Barrow AFC board member, and National League director, Sid Blain has insisted the governing body’s first priority is to ensure all of its clubs have survived by the time football is finally played again in this country.

There is no word yet of the National League following the lead of the Premier League and EFL and extended the suspension of the current season until the end of April due to the coronavirus pandemic, but it is widely expected for it to do so imminently.

However, the affects of the campaign being halted have already started to be felt amongst its 68 clubs, with Barnet announcing on Tuesday that they would be putting on non-playing staff on notice of redundancy.

It was reported in The Athletic that the league will ask the Football Association for £17 million that would help their clubs get through what is an unprecedented period in its 41-year history.

While Blain has said no discussions of financial aid have taken place, Dagenham & Redbridge managing director Steve Thompson his since claimed it could up to £20 million of government money for clubs to survive the outbreak.

Blain said: “The National League itself is trying to look after the 68 clubs who are members and that is the number one priority.

“The fact is a lot of the clubs will be struggling and it’s something that’s not going to go away.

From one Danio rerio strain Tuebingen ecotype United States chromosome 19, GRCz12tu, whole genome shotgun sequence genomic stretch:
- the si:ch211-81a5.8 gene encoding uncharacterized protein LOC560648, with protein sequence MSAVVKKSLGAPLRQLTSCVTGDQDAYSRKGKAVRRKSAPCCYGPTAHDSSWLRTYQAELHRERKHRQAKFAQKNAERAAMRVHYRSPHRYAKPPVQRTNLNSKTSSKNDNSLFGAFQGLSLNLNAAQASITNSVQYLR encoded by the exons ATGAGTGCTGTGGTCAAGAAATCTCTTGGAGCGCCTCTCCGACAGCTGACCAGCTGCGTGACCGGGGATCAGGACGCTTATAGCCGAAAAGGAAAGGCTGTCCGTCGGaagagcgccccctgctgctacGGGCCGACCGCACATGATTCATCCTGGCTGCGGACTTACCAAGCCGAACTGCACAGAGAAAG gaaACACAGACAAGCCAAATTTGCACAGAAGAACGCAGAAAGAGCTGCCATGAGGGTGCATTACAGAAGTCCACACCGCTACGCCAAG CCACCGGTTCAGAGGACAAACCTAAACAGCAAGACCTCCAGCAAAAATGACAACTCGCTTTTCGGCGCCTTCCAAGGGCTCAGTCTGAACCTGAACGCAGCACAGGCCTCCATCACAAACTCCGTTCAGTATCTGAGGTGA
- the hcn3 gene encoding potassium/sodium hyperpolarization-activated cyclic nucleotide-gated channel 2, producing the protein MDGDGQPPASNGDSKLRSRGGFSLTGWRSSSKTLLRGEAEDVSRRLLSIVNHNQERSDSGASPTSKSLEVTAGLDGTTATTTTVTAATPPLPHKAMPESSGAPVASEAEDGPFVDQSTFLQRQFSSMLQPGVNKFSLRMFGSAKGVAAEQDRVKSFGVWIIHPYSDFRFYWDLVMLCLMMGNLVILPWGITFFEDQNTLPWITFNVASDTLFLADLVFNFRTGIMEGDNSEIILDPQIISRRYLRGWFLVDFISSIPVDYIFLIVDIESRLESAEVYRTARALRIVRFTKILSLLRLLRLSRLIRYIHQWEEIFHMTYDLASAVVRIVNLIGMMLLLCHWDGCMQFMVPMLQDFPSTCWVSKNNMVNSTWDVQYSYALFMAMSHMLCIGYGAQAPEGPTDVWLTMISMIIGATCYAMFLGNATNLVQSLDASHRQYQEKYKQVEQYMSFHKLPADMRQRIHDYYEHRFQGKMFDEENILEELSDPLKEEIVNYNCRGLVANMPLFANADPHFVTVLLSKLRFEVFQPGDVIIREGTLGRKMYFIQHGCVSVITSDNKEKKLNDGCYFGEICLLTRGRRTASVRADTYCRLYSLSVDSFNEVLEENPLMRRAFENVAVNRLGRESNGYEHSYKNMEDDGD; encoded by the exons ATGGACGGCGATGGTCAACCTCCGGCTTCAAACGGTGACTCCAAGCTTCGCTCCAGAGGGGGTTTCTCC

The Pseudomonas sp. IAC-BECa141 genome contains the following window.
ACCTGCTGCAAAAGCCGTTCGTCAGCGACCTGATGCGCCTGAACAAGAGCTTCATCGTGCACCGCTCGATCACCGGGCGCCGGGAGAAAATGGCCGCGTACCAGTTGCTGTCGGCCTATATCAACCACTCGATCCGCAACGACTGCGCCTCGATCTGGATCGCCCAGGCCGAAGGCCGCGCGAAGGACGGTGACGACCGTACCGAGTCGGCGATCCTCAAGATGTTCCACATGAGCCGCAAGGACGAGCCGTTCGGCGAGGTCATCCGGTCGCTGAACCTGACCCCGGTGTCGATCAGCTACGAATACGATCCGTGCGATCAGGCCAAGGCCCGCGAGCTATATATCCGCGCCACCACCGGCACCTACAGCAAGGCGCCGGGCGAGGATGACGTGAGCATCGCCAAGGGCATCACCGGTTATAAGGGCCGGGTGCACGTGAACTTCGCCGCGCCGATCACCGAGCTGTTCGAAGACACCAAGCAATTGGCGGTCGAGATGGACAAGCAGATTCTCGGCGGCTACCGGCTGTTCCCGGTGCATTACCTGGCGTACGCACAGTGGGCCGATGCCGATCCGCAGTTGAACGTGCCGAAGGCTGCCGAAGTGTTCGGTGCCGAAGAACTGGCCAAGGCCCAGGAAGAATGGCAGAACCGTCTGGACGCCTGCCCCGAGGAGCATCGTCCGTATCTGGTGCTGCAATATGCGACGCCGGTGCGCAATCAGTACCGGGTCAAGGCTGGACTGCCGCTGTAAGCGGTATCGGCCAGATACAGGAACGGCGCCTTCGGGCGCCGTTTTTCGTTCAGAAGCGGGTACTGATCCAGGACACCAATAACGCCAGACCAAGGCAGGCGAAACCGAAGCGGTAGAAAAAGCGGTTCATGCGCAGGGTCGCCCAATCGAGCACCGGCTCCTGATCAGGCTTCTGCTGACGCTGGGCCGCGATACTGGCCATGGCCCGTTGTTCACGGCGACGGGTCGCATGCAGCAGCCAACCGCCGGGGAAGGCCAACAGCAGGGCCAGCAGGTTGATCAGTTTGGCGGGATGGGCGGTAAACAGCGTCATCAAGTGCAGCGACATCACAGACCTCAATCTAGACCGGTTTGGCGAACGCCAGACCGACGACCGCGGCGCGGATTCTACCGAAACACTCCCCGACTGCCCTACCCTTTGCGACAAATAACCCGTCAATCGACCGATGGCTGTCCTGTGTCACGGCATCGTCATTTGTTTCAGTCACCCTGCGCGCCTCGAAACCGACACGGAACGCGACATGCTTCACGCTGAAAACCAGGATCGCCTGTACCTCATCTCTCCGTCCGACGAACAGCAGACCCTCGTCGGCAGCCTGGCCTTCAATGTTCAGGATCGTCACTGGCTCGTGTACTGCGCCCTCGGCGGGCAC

“Whether or not we’ll be playing the season out is something that will be decided in due course, but the priotity has to be that there are 68 clubs to play the games.”

Each club is currently filling a form for the National League in which they are outlining the cost of not hosting any games while still paying staff, after which the financial issues of English football’s fifth and sixth tiers will be discussed.

The hiatus couldn’t have come a more inopportune time for Barrow AFC, as they are potentially nine games away from promotion to the Football League and attendances at Holker Street have soared as a result.

Blain, a longtime supporter of the Bluebirds, said: “What can I say? After 48 years, this happens, but it’s something that nobody has ever experienced before.

“The nearest thing to it was the 1963 ‘Big Freeze’ when the game was shut down for three months, but that was from January to March but they still finished the season by the middle of May.”